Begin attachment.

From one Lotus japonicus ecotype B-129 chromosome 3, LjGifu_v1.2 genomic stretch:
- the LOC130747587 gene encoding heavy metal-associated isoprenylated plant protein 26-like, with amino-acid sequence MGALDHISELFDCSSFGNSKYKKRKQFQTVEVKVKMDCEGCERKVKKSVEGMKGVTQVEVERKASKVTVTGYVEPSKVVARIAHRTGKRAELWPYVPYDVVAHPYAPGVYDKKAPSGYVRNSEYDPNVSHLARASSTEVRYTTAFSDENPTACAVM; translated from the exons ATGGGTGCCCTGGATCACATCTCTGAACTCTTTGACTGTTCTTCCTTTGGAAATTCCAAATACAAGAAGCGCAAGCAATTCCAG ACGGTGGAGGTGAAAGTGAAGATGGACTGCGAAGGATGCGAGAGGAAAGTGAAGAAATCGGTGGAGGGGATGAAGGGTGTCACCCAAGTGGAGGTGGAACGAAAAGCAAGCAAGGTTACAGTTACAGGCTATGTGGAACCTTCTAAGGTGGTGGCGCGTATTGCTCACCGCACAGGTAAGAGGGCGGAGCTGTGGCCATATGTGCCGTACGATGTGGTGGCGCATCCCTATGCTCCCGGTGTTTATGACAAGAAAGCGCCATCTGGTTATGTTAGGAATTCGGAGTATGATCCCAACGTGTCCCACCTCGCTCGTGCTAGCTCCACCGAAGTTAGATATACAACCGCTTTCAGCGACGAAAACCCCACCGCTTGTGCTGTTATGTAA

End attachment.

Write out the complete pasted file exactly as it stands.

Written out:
From one Lotus japonicus ecotype B-129 chromosome 3, LjGifu_v1.2 genomic stretch:
- the LOC130747587 gene encoding heavy metal-associated isoprenylated plant protein 26-like, with amino-acid sequence MGALDHISELFDCSSFGNSKYKKRKQFQTVEVKVKMDCEGCERKVKKSVEGMKGVTQVEVERKASKVTVTGYVEPSKVVARIAHRTGKRAELWPYVPYDVVAHPYAPGVYDKKAPSGYVRNSEYDPNVSHLARASSTEVRYTTAFSDENPTACAVM; translated from the exons ATGGGTGCCCTGGATCACATCTCTGAACTCTTTGACTGTTCTTCCTTTGGAAATTCCAAATACAAGAAGCGCAAGCAATTCCAG ACGGTGGAGGTGAAAGTGAAGATGGACTGCGAAGGATGCGAGAGGAAAGTGAAGAAATCGGTGGAGGGGATGAAGGGTGTCACCCAAGTGGAGGTGGAACGAAAAGCAAGCAAGGTTACAGTTACAGGCTATGTGGAACCTTCTAAGGTGGTGGCGCGTATTGCTCACCGCACAGGTAAGAGGGCGGAGCTGTGGCCATATGTGCCGTACGATGTGGTGGCGCATCCCTATGCTCCCGGTGTTTATGACAAGAAAGCGCCATCTGGTTATGTTAGGAATTCGGAGTATGATCCCAACGTGTCCCACCTCGCTCGTGCTAGCTCCACCGAAGTTAGATATACAACCGCTTTCAGCGACGAAAACCCCACCGCTTGTGCTGTTATGTAA